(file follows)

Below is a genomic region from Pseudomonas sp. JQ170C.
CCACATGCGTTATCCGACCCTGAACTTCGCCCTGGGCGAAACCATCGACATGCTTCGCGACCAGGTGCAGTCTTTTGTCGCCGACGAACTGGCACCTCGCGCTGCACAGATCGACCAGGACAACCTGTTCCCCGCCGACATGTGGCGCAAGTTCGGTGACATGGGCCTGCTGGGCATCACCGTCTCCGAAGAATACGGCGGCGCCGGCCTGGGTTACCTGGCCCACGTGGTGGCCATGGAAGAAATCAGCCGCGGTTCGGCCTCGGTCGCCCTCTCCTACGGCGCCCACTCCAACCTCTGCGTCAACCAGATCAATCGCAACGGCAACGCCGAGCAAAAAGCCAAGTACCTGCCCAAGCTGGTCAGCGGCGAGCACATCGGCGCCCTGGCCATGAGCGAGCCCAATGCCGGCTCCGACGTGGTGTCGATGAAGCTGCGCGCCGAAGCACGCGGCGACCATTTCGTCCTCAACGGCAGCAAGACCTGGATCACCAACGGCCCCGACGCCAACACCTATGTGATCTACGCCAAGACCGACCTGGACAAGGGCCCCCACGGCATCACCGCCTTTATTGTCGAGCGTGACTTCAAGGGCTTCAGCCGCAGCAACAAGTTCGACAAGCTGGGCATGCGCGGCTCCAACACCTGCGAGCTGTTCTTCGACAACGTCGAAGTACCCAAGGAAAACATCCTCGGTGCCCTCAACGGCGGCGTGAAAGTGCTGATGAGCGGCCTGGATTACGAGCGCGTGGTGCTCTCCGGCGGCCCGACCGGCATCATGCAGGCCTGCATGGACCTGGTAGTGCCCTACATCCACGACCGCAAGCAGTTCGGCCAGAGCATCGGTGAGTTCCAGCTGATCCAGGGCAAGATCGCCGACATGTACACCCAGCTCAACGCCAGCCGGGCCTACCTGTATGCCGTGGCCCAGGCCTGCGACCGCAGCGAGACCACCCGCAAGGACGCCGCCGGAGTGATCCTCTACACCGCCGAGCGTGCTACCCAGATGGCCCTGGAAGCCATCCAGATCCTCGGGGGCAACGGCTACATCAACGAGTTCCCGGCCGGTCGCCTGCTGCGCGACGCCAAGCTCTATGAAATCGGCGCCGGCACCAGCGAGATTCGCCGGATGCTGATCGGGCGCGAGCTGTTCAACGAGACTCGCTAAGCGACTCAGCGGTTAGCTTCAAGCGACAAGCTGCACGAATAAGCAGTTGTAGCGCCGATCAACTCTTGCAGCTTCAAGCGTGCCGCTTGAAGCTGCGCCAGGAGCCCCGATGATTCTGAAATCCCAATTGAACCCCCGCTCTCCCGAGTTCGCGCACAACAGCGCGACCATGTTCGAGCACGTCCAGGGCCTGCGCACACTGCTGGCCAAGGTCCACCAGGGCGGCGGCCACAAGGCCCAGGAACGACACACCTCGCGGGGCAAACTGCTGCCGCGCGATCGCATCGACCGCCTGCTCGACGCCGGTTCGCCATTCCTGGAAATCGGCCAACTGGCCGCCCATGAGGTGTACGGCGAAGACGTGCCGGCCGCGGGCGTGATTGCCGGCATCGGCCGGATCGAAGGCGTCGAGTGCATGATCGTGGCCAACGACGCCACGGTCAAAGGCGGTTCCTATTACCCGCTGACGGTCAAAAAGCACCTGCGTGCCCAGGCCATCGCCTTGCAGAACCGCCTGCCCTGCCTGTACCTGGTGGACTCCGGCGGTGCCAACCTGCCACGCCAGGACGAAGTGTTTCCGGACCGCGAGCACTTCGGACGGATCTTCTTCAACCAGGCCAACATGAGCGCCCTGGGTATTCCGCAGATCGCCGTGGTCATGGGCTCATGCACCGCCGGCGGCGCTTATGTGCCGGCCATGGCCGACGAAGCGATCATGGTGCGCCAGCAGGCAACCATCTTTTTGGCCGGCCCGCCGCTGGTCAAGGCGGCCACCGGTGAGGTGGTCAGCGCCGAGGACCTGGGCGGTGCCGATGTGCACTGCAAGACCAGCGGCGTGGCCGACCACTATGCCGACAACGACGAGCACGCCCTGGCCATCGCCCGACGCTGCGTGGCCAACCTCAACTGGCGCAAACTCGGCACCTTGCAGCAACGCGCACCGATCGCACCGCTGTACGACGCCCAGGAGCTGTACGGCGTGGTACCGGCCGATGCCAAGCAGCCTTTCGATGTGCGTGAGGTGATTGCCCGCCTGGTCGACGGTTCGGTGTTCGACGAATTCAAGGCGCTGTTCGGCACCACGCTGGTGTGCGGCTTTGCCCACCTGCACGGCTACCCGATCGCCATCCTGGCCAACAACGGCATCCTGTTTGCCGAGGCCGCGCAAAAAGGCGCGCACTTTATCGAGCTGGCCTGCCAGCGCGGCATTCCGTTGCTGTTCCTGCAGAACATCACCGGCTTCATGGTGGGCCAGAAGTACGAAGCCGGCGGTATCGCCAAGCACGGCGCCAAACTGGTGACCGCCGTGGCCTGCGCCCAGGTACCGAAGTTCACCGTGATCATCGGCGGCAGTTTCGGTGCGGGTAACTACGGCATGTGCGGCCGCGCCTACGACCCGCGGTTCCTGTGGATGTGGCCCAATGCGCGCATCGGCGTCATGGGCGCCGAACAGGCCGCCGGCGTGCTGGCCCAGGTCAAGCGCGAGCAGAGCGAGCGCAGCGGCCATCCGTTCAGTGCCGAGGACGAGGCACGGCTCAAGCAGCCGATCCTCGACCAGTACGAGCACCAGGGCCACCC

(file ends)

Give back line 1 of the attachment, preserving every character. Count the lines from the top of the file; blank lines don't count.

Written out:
Below is a genomic region from Pseudomonas sp. JQ170C.